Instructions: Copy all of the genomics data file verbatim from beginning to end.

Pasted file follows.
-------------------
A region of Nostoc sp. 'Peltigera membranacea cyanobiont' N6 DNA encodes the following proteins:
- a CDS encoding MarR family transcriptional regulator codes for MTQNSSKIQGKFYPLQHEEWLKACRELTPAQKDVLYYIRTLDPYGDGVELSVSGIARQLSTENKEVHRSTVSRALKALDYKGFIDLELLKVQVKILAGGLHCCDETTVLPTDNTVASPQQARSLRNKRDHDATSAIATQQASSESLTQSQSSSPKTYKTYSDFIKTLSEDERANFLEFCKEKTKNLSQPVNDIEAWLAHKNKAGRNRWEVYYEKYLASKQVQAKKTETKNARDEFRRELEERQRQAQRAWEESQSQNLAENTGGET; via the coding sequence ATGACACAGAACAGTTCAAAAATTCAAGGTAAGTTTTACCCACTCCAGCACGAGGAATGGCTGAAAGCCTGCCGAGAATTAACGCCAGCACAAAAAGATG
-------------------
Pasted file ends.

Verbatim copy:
A region of Nostoc sp. 'Peltigera membranacea cyanobiont' N6 DNA encodes the following proteins:
- a CDS encoding MarR family transcriptional regulator codes for MTQNSSKIQGKFYPLQHEEWLKACRELTPAQKDVLYYIRTLDPYGDGVELSVSGIARQLSTENKEVHRSTVSRALKALDYKGFIDLELLKVQVKILAGGLHCCDETTVLPTDNTVASPQQARSLRNKRDHDATSAIATQQASSESLTQSQSSSPKTYKTYSDFIKTLSEDERANFLEFCKEKTKNLSQPVNDIEAWLAHKNKAGRNRWEVYYEKYLASKQVQAKKTETKNARDEFRRELEERQRQAQRAWEESQSQNLAENTGGET; via the coding sequence ATGACACAGAACAGTTCAAAAATTCAAGGTAAGTTTTACCCACTCCAGCACGAGGAATGGCTGAAAGCCTGCCGAGAATTAACGCCAGCACAAAAAGATG